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Biography of Ronald McNair

The Man Behind the Name
Dr. Ronald Erwin McNair, Ph.D.

The following information is from Dr. McNair's Biographical Data Sheet of NASA's Lyndon B. Johnson Space Center in Houston, Texas.

Birthplace and Date: 

Ron McNair Photo 
  • He was born October 21, 1950, in Salt Lake City, South Carolina.

  • His mother, Mrs. Pearl M. McNair, resides in Lake City, South Carolina.

  • His father, Mr. Carl C. McNair, is a resident of New York City, New York.


Physical Description: 

  • Black Hair

  • Brown Eyes

  • Height: 5 feet 8 inches

  • Weight: 160 pounds


  • Graduated from Carver high school, Lake City, South Carolina, in 1967.

  • Received a Bachelor of Science degree in Physics from North Carolina A&T State University in 1971.

  • Received a doctor of philosophy in Physics from Massachusetts Institute of Technology in 1976.

  • Presented an honoree doctorate of Laws from North Carolina A & T State University in 1987, an honoree doctorate of Science from Morris College in 1980, and an honoree doctorate of science from the University of South Carolina in 1984.

  • Married to the former Cheryl Moore of Jamaica, New York.

  • Her parents, Mr. and Mrs. Harold Moore, reside in Cherry Hill, New Jersey.


  • Reginald Ervin, born February 12, 1982

  • Joy Cheray, July 20, 1984

Recreational Interests: 

  • He was a 5th degree black belt Karate instructor and performing jazz saxophonist.

  • He also enjoyed running, boxing, football, playing cards, and cooking.

Membership Organizations 

  • American Association for the Advancement of Science

  • American Optical Society

  • American Physical Society (APS)

  • APS Committee on Minorities in Physics

  • North Carolina School of Science and Mathematics Board of Trustees

  • MIT Corporation Visiting Committee

  • Omega Psi Phi

  • A visiting lecturer in Physics at Texas Southern University

Special Honors: 

  • Graduated magna cum laude from North Carolina from North Carolina A&T (1971)

  • Named a Presidential Scholar (1967-1971), a Ford Foundation Fellow (1971-1974), a National Fellowship Fund Fellow (1974-1975), a NATO Fellow (1975)

  • Winner of Omega Psi Phi Scholar of the Year Award (1975), Los Angeles Public School System's Service Commendation (1979), Distinguished Alumni Award (1975), National Society of Black Professional Engineers Distinguished National Scientist Award (1979) , Friend of Freedom Award (1981), Who's Who Among Black Americans (1980), an AAU Karate Gold Medal (1976), five Regional Black belt Karate Championships, and numerous proclamations and achievement awards


  • While at Massachusetts Institute of Technology, Dr. McNair performed some of the earliest development of chemical HF/DF and high pressure CO lasers. His later experiments and theoretical analysis on the interaction of intense CO2 laser radiation with m molecular gases provided new understandings and applications for highly excited polyatomic molecules.

  • In 1975, he studied laser physics with many authorities in the field at E'cole D'ete Theorique de Physique, Les Houches, France. He published several papers in the areas of lasers and molecular spectroscopy and gave many presentations in the United States and abroad.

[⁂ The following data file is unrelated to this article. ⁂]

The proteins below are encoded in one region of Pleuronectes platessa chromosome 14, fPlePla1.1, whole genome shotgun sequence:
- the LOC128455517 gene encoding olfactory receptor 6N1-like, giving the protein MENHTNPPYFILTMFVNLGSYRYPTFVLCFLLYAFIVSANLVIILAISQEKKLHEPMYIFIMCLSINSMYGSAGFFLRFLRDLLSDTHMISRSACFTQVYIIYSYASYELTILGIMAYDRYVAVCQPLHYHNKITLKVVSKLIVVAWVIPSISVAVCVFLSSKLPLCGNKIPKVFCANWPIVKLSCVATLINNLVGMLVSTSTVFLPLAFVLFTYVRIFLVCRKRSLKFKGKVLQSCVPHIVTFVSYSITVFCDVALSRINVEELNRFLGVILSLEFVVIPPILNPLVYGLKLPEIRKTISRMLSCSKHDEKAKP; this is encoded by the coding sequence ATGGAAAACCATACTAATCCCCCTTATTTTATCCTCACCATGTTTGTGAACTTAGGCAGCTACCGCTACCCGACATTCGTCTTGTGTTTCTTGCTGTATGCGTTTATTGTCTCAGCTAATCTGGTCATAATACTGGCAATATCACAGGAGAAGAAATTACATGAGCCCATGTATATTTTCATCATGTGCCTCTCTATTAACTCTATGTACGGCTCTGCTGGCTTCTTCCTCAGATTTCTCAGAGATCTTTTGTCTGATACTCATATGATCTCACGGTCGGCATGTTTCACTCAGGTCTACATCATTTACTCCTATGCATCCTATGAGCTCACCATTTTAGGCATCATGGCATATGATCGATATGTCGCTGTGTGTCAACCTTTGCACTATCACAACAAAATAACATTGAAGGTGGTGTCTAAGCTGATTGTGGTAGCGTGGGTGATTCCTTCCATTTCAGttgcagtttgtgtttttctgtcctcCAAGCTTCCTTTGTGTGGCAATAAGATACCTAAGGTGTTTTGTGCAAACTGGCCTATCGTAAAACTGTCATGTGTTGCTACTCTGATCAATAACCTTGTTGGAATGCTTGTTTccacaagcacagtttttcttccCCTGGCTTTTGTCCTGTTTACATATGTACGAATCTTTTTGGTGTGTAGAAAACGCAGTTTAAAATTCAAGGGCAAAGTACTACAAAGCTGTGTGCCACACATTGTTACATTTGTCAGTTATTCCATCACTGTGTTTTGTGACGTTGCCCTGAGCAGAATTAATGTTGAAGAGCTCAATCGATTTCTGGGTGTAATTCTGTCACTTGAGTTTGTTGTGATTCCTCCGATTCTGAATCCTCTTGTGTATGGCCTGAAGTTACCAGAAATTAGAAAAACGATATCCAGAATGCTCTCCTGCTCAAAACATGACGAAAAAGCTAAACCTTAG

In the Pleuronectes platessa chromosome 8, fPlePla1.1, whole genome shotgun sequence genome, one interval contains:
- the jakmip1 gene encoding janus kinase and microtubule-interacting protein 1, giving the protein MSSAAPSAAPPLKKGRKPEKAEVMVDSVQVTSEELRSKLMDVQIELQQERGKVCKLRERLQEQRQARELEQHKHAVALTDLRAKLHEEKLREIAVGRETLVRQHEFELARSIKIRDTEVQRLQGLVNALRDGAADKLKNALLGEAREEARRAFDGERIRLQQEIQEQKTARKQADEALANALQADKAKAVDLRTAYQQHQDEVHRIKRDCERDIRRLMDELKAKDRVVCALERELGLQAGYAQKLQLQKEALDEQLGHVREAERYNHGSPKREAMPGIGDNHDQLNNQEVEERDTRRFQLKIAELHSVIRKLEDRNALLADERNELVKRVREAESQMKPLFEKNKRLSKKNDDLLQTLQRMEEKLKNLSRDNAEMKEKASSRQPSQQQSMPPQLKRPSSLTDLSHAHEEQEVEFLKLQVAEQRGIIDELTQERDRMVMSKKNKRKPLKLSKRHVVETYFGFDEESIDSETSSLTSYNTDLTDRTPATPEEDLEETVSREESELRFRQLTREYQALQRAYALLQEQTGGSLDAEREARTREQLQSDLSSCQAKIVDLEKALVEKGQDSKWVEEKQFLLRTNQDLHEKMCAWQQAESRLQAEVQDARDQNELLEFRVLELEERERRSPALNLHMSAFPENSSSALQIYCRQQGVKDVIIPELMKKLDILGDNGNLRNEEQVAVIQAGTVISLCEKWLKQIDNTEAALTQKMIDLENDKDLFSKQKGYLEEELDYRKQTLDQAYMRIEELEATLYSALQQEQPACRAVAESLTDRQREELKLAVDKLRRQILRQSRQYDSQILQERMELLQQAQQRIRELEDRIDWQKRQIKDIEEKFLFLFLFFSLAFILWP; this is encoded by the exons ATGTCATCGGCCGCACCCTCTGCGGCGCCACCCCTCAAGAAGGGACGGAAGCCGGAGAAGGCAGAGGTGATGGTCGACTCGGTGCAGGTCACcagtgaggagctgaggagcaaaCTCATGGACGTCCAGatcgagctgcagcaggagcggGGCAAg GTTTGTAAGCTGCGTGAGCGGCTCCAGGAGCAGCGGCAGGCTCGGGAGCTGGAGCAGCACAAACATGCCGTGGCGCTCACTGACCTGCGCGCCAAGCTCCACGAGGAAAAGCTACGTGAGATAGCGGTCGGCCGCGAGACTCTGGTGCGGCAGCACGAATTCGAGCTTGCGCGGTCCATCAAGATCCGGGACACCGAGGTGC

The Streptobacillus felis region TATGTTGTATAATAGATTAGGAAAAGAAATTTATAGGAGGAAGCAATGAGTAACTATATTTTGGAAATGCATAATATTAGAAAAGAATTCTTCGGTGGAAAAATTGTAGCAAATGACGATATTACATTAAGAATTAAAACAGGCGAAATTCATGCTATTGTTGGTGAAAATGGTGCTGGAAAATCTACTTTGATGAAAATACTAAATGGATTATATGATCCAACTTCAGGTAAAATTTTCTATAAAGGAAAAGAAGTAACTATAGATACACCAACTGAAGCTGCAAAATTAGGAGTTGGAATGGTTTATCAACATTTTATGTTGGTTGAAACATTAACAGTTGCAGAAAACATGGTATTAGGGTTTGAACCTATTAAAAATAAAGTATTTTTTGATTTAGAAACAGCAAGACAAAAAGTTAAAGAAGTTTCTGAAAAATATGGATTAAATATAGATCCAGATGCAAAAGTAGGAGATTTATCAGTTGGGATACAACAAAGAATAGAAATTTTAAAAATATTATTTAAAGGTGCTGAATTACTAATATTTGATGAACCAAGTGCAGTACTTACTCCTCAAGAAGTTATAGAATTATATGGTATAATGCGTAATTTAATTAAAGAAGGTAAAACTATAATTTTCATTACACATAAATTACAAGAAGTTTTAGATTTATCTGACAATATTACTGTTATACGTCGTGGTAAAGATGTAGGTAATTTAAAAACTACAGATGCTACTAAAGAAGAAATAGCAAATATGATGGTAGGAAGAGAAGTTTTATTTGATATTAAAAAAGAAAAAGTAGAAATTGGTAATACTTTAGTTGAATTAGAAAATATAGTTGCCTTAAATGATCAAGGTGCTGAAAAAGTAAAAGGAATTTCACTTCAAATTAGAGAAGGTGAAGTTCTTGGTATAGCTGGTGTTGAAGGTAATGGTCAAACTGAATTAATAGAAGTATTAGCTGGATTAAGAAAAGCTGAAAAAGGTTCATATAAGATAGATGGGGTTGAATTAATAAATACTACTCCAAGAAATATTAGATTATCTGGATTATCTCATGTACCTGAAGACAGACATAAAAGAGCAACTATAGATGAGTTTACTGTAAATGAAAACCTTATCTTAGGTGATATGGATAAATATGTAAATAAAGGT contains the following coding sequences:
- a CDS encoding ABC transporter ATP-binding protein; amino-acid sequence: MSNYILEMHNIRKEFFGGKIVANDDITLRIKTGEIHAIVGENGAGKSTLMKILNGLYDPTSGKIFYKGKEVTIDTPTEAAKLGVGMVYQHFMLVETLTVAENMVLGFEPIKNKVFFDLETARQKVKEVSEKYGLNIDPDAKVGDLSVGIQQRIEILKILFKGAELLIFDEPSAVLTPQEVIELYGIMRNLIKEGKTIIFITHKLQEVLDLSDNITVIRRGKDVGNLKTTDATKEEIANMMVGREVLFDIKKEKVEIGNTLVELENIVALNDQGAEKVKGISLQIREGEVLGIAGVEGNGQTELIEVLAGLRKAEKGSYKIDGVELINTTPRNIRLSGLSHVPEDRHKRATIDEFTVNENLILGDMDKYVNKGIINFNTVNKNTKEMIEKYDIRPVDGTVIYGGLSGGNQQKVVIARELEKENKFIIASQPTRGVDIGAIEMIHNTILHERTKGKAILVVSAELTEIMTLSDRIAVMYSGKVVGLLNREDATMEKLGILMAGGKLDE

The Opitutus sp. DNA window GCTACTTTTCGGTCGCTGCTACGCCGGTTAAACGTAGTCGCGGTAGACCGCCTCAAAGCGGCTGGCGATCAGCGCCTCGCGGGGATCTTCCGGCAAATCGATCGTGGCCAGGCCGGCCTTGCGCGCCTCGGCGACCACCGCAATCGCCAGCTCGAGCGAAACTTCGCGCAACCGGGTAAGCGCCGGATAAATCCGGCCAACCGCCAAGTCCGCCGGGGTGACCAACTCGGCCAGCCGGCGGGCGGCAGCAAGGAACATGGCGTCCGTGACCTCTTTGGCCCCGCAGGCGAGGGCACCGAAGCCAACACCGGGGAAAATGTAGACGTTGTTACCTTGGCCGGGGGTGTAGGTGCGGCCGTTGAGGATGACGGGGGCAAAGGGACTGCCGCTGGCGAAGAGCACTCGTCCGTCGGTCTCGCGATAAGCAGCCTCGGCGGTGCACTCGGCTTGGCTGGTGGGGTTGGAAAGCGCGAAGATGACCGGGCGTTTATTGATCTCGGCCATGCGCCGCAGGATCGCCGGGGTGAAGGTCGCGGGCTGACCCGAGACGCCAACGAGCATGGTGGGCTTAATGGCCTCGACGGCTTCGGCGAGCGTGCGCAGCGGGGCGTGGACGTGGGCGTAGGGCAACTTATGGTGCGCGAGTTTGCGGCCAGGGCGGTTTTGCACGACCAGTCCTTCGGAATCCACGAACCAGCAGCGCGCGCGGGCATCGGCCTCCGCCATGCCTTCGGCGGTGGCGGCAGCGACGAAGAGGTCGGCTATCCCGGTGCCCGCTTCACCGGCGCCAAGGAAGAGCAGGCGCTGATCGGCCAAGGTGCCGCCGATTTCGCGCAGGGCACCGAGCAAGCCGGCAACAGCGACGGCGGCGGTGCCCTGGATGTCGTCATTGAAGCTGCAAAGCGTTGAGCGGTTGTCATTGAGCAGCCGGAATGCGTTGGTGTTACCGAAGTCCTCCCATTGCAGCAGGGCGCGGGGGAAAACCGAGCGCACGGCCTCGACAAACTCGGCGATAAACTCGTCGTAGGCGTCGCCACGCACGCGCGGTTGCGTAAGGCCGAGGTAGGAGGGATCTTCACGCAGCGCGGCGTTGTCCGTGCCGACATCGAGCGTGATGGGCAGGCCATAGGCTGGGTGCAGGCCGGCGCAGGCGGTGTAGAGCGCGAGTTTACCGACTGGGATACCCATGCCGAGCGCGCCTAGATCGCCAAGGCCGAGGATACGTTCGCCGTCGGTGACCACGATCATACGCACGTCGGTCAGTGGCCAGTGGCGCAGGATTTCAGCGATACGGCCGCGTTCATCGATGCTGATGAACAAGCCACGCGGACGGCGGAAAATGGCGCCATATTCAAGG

• Following graduation from MIT in 1976, he became a staff physicist with Hughes Research Laboratories in Malibu, California. His assignments included the development of lasers for isotope separation and photochemistry utilizing non-linear interactions in low-temperature liquids and optical pumping techniques. He also conducted research on electro-optic laser modulation for satellite-to-satellite space communication, the construction of ultra-fast infrared detectors, ultraviolet atmospheric remote sensing, and the scientific foundations of the martial arts.

NASA Experiences: 

  • Selected as an astronaut candidate by NASA in January 1978, he completed a 1-year training and evaluation period in August 1979, qualifying him for assignment as a mission specialist astronaut on future Space Shuttle flight crews.

  • He first flew as a mission specialist on STS 41-B, which launched from Kennedy Space Center, Florida, on February 3, 1984. The crew included spacecraft commander, Mr. Vance Brand, the pilot, Commander Robert L. Gibson, and fellow mission specialist, Captain Bruce McCandless II, and Lt. Col. Robert L. Stewart. The flight accomplished the proper shuttle deployment of two Hughes 376 communication satellites, as well as the flight testing of rendezvous sensors and computer programs. This mission marked the first flight of the Manned Maneuvering Unit and the first use of the Canadian arm (operated by McNair) the position EVA crewman around Challenger's payload bay. Included were the German SPAS-01 Satellite, acoustic levitation and chemical separation exper iments, the Cinema 360 motion picture filming, five Gateway Specials, and numerous mid-deck experiments - all of which Dr. McNair assumed primary responsibility. Challenger culminated in the first landing on the runway at Kennedy Space Center on February 11, 1984. With the completion of this flight, he logged a total 191 hours in space.

  • Dr. McNair was assigned as a mission specialist on STS 51-L. Dr. McNair died on January 28, 1986 at 11:39:13 EST, when the Space Shuttle Challenger exploded 1 minute and 13 seconds after launch from the Kennedy Space Center, also taking the lives of the spacecraft commander, Mr. F.R. Scobee, the pilot, Commander M.J. Smith (USN), mission specialists, Lieutenant Colonel E.S. Onizuka (USAF), and Dr. J.A. Resnik, and two civilian payload specialists, Mr. G.B. Jarvis and Mrs. S.C. McAuliffe.

For more information on Dr. McNair, use the following links to other web sites:

NASA's Home Page